Here you’ll want to read the original taxonomy…

Climate change e-mail scandal underscores myth of pure science

Arizona State prof. Daniel Sarewitz has long been a Seekerblog reliable source on issues of science and technology policy. Here is Sarewitz with Samuel Thernstrom in an LA Times op-ed:

The East Anglia controversy serves as a reminder that when the politics are divisive and the science is sufficiently complex, the boundary between the two may become indiscernible.

(…) We do not believe the East Anglia e-mails expose a conspiracy that invalidates the larger body of evidence demonstrating anthropogenic warming; nevertheless, the damage to public confidence in climate science, particularly among Republicans and independents, may be enormous. The terrible danger — one that has been brewing for years — is that the invaluable role science should play in informing policy and politics will be irrevocably undermined, as citizens come to see science as nothing more than a tool for partisans of all stripes.

(…) Moreover, problems such as climate change are much more scientifically complex than determining the charge on an electron or even the structure of DNA. The research deals not with building blocks of nature but with dynamic systems that are inherently uncertain, unpredictable and complex. Such science is often not subject to replicable experiments or verification; rather, knowledge and insight emerge from the weight of theory, data and evidence, usually freighted with considerable uncertainty, disagreement and internal contradiction.

Thus, we write neither to attack nor to defend the East Anglia scientists, but to make clear that the ideal of pure science as a source of truth that can cut through politics is false. The authority of pure science is a two-edged sword, and it cuts deeply in both directions in the climate debate: For those who favor action, the myth of scientific purity confers unique legitimacy upon the evidence they bring to political debates. And for those who oppose action, the myth provides a powerful foundation for counterattack whenever deviations from the unattainable ideal come to light.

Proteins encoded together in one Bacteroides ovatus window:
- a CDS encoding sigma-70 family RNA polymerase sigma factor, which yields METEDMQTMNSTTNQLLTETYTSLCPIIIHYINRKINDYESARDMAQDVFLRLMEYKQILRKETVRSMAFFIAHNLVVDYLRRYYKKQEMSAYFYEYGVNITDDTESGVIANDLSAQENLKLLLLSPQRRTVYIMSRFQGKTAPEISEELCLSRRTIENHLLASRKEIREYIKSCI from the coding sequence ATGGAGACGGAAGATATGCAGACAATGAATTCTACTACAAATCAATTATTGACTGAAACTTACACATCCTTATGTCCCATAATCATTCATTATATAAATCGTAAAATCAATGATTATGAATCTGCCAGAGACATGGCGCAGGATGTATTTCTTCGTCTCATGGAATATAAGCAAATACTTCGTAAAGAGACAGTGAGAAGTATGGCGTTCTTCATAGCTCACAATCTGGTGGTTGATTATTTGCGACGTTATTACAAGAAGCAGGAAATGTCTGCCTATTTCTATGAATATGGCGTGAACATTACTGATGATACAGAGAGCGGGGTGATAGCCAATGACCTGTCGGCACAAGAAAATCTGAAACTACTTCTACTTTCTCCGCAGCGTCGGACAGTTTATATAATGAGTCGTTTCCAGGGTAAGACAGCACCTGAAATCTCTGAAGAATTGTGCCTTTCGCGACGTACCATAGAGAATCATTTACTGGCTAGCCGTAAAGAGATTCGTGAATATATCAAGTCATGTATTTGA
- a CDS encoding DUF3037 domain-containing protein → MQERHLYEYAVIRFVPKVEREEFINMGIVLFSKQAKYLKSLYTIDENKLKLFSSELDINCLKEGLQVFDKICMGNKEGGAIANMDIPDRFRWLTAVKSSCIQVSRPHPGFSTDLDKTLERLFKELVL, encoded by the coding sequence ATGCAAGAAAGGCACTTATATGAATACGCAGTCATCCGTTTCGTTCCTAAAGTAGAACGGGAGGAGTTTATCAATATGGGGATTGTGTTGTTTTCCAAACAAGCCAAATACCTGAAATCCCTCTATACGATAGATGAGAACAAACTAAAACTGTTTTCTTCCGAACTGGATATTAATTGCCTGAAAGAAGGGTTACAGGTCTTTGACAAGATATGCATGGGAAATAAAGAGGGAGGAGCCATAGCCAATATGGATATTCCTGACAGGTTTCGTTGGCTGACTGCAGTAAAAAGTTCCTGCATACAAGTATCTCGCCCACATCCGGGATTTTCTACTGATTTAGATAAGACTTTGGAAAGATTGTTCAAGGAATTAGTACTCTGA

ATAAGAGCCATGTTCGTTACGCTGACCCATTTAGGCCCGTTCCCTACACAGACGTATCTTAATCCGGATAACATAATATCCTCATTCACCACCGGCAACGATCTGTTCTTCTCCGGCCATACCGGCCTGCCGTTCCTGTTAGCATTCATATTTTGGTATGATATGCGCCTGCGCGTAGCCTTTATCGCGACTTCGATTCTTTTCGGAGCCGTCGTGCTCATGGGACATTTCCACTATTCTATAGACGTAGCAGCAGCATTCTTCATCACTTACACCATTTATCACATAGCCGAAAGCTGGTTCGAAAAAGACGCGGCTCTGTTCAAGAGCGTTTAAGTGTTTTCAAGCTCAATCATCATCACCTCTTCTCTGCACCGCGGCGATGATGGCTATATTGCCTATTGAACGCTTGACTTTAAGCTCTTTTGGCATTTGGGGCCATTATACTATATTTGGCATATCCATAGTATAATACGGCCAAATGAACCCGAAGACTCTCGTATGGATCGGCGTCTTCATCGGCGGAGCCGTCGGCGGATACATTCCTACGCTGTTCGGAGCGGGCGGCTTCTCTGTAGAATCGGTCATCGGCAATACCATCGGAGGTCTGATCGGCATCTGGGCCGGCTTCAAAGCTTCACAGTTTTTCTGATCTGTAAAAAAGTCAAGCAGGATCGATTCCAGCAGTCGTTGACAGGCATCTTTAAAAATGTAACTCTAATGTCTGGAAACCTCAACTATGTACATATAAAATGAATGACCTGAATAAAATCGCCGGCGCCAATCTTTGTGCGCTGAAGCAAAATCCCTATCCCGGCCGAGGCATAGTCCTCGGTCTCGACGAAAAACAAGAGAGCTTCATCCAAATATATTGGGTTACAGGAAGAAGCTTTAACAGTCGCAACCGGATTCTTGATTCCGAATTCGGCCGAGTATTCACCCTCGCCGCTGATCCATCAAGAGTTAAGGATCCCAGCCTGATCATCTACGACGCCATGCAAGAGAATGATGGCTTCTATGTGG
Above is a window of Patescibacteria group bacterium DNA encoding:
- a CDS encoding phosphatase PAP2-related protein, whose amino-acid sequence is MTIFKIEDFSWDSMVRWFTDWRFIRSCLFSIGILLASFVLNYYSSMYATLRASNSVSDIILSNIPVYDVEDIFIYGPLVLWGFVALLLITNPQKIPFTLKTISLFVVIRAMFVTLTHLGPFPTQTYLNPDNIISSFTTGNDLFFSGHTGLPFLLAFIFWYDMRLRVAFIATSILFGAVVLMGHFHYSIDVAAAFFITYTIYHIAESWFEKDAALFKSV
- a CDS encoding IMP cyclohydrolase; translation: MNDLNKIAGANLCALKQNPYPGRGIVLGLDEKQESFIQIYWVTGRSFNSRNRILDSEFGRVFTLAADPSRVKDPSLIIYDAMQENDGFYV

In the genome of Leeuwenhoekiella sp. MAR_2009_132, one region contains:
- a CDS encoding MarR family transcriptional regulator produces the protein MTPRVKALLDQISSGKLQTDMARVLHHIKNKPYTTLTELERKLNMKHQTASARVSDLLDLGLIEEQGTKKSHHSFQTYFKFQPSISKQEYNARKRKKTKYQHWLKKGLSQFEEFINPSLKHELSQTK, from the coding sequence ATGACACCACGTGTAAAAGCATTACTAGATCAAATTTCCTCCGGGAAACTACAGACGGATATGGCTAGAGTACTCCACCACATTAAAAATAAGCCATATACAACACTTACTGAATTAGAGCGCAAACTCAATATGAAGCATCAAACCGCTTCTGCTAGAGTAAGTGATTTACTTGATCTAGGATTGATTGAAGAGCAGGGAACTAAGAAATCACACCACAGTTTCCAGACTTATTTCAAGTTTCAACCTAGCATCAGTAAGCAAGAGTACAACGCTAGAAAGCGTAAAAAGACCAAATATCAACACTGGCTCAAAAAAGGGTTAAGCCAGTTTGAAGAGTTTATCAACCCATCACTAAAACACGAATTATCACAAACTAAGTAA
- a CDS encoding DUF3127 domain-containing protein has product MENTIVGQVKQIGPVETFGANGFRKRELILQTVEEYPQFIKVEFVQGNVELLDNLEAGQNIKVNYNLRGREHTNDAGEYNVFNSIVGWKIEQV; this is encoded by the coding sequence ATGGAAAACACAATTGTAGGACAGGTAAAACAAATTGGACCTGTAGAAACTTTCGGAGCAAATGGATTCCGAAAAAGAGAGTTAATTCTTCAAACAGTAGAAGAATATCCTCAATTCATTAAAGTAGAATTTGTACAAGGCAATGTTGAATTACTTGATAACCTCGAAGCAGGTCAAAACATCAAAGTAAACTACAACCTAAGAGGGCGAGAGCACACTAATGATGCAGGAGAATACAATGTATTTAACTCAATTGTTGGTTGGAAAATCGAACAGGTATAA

(…) The real scandal illustrated by the e-mails is not that scientists tried to undermine peer review, fudge and conceal data, and torpedo competitors, but that scientists and advocates on both sides of the climate debate continue to claim political authority derived from a false ideal of pure science. This charade is a disservice to both science and democracy. To science, because the reality cannot live up to the myth; to democracy, because the difficult political choices created by the genuine but also uncertain threat of climate change are concealed by the scientific debate.

What is the solution? Let politics do its job; indeed, demand it.

We do not believe that climate change is merely a Trojan horse for a Democratic dream of destroying global capitalism. Nor do we believe that Republicans are so bent on maximizing the profits of the fossil fuel industry that they are choosing to consign their grandchildren to a ruined world. Yet these are only slight caricatures of the fantasies that each side cherishes about the other because the true complexity of the climate debate has been camouflaged by the myth of pure, disinterested science.

That myth has allowed politicians to shirk their responsibility to be clear about the values, interests and beliefs that underpin their preferences and choices about science and policy. (…)

Please continue reading…

Should Scientists Participate in Political Debates?

This Pielke piece is really excellent — it gets right to the essence of the distinction between “stealth issue advocacy” and “honest brokering”

I have long pointed to Real Climate as a canonical example of stealth issue advocacy. They claim on their site to be disinterested:

The discussion here is restricted to scientific topics and will not get involved in any political or economic implications of the science.